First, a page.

W.Va. residents air opinions on bigger planes for 167th

February 18, 2004|by CANDICE BOSELY

Martinsburg, W.Va. - Comments voiced during a public hearing Tuesday evening about the 167th Airlift Wing's plans to switch from C-130 planes to larger and louder C-5s ranged from wholehearted approval to concerns about land values and possible hardships to the owners of small private planes.

Four people spoke during the hearing. Participants also could give their comments to a stenographer in private or submit written comments, which will be accepted until March 16.

Col. William R. Gain, air commander for the 167th, said public comments will play a part in deciding whether the C-5s should come to Martinsburg.


Those who spoke favorably of the C-5 plan included Rodney Woods, a retired principal who worked at Valley View Elementary School for 12 years. Valley View, about a mile from the base, for years has been business partners with the Air Guard, he said.

Woods said bringing the C-5s to Martinsburg ensures the base will endure.

After the public comment period, Lt. Col. Roger Sencindiver said nothing is guaranteed as far as the base's future.

While bringing in C-5s better ensures the base will continue operations, C-130s again showed their value during the war in Iraq, he said.

Personnel from the 167th house, fly and maintain 12 C-130s.

Those who expressed concern about the C-5 plan included Roscoe Rauch, who said that while the 167th has been a good neighbor, he worries that the crosswind runway will be lost. Private plane owners rely on that north-south runway, he said.

Rauch said he has heard of plans to move the runway closer to U.S. 11. That's so far, he said, that pilots may require a tire change to taxi all the way there.

Rauch suggested that the dirt dug up during construction be hauled to the south end of the main runway, where it could be used to build a crosswind runway.

Sencindiver later said that if the C-5s arrive, private pilots will still be able to use the base's main runway. The current crosswind runway must be closed to make way for several necessary buildings, he said.

Air Guard officials have not ruled out the idea of moving the crosswind runway to another location, he said.

Ray Bartley who for decades has owned land about 300 yards off the end of the main runway, said he feels he is between "a rock and a hard place."

Men and women in the 167th deserve a lot of credit for serving during both good and hard times, said Bartley, who said his son served for 13 years.

But Bartley said he worries that land values will decrease if the base grows and that his own land will be subject to even more stress than it is now.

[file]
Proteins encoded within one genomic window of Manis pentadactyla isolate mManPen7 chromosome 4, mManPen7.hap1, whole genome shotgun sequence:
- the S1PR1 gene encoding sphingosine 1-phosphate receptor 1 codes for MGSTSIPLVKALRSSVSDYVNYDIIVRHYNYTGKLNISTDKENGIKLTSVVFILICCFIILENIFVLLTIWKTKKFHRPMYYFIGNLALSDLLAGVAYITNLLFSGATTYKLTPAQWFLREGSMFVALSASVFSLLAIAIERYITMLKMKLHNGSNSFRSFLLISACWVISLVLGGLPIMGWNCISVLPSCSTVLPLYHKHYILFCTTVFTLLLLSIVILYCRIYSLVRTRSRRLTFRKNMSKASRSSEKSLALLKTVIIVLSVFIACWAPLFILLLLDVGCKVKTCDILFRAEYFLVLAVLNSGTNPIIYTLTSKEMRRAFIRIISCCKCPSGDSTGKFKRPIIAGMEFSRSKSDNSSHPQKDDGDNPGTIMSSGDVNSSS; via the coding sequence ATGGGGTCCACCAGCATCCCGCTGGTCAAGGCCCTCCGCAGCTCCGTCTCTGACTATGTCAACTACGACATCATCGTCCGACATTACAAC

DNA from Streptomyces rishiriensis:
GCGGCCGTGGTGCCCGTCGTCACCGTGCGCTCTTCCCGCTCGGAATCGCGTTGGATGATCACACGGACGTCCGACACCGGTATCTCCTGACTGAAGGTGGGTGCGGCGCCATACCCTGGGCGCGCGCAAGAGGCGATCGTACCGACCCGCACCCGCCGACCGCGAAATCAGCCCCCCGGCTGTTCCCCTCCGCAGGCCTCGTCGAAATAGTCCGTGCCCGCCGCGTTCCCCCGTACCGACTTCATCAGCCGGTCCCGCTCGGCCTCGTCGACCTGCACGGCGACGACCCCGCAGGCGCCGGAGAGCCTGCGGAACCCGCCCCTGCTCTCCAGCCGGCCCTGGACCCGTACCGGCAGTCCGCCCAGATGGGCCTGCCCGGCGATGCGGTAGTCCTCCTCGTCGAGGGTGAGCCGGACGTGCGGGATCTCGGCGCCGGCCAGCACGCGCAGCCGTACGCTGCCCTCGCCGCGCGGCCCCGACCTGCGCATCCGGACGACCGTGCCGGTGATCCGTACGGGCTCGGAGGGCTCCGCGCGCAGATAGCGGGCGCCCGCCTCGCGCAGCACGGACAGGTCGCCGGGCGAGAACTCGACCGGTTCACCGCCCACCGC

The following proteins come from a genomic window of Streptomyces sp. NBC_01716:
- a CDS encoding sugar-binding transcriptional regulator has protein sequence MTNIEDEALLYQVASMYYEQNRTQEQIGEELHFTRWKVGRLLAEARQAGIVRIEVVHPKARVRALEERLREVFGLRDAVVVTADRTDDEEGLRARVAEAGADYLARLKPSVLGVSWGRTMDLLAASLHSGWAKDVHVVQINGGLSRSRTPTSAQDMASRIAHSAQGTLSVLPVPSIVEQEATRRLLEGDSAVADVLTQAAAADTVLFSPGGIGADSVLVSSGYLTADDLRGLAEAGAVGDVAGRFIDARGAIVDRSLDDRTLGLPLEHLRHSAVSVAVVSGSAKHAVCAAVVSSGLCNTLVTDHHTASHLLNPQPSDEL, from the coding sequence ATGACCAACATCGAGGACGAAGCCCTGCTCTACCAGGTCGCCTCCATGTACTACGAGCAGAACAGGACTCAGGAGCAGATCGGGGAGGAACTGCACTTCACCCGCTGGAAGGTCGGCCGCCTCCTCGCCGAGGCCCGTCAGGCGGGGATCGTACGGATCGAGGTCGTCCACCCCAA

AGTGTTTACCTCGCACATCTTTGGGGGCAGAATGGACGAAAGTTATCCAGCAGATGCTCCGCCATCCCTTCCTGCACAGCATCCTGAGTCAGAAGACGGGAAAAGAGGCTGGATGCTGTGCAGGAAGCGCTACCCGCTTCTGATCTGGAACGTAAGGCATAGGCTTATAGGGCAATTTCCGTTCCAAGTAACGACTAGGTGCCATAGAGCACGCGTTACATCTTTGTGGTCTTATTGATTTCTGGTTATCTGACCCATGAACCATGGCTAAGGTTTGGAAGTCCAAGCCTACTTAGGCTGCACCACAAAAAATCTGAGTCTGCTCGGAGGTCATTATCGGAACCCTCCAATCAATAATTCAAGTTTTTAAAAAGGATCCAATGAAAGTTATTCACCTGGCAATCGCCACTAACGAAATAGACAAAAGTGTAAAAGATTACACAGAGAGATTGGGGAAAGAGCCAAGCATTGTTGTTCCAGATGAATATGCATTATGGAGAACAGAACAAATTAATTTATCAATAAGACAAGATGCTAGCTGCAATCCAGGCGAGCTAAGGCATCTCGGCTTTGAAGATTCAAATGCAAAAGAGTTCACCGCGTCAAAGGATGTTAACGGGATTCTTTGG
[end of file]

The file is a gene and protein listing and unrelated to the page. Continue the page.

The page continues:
"Facts are facts. I can't change them. The land that we have certainly has to suffer from the conversion," Bartley said.

Military and civilian personnel were on hand to answer questions before or after the public comment session.

Maj. Matt Godfrey, stationed at the Stewart Air National Guard base in Newburgh, N.Y., has been flying C-5s for 13 years.

Godfrey said C-5s are designed to carry a lot of cargo and can go just about anywhere. Because the planes have a large cargo area they are used to transport equipment that will not fit into other planes, he said.

While the planes can fly with as few crew members as four or as many as 20, a typical crew consists of 10 to 12 people - pilots, flight engineers, loadmasters and crew chiefs.

Godfrey said he lives eight miles from the Stewart base and the noise does not bother him.

Geral Long, a noise analyst with Wyle Laboratories in Arlington, Va., has prepared studies on how the noise of C-5s will affect the area.

Long could not say in layman's terms exactly how noisy the planes will be, since people consider noise levels differently. What one person finds offensive, another might view as acceptable, he said.

Long said, if someone stands 500 feet below a C-130 during takeoff, the decibel level would be 97. Standing under a C-5 would increase the decibel level to 120, he said.

That decibel level is about the same as that of an ambulance siren, according to the League for the Hard of Hearing's Web site. Other decibel levels given on the Web site include: telephone ringing, 80; chain saw, 125; stock car race, 130; firecracker, 150; and shotgun blast, 170.

Gain said concerns about noise should be offset by the fact that far fewer flights will be made if C-5s replace C-130s. Right now C-130s take off, land or perform various maneuvers 23 times a day.

If the C-5s arrive, only one takeoff and landing would occur daily, he said. Much of the necessary training will be done in simulators.

C-5s would fly to McGuire Air Force base in New Jersey, the base in Charleston, S.C., or Dover Air Force base in Delaware to pick up supplies before heading to Kuwait, Iraq or wherever the equipment is needed, Gain said.

C-130s, on the other hand, take supplies or Guard members directly from Martinsburg to the front lines, he said.

Several homes near the base might need to be removed under new guidelines established by the Federal Aviation Administration regarding RPZs, or Runway Protection Zones. The FAA has said that no homes can be located in RPZs, Gain said.

Maj. Rodney Neely, environmental engineer with the 167th, said 34 homes are affected now. If C-5s arrive, that number would drop to 10, he said.

Gain said he is not sure whether the homeowners in question have been notified that they might have to move. None of the speakers during the hearing addressed the topic.

Copies of the draft Environmental Impact Statement - a comprehensive study of how C-5s would affect the area - can be found at libraries in the Eastern Panhandle or on-line at

If you go:

What: Public hearing regarding plans to bring C-5s to the West Virginia Air National Guard base in Martinsburg

When: Thursday, 5:30 to 9 p.m.

Where: Army National Guard armory, Kelly Island Road

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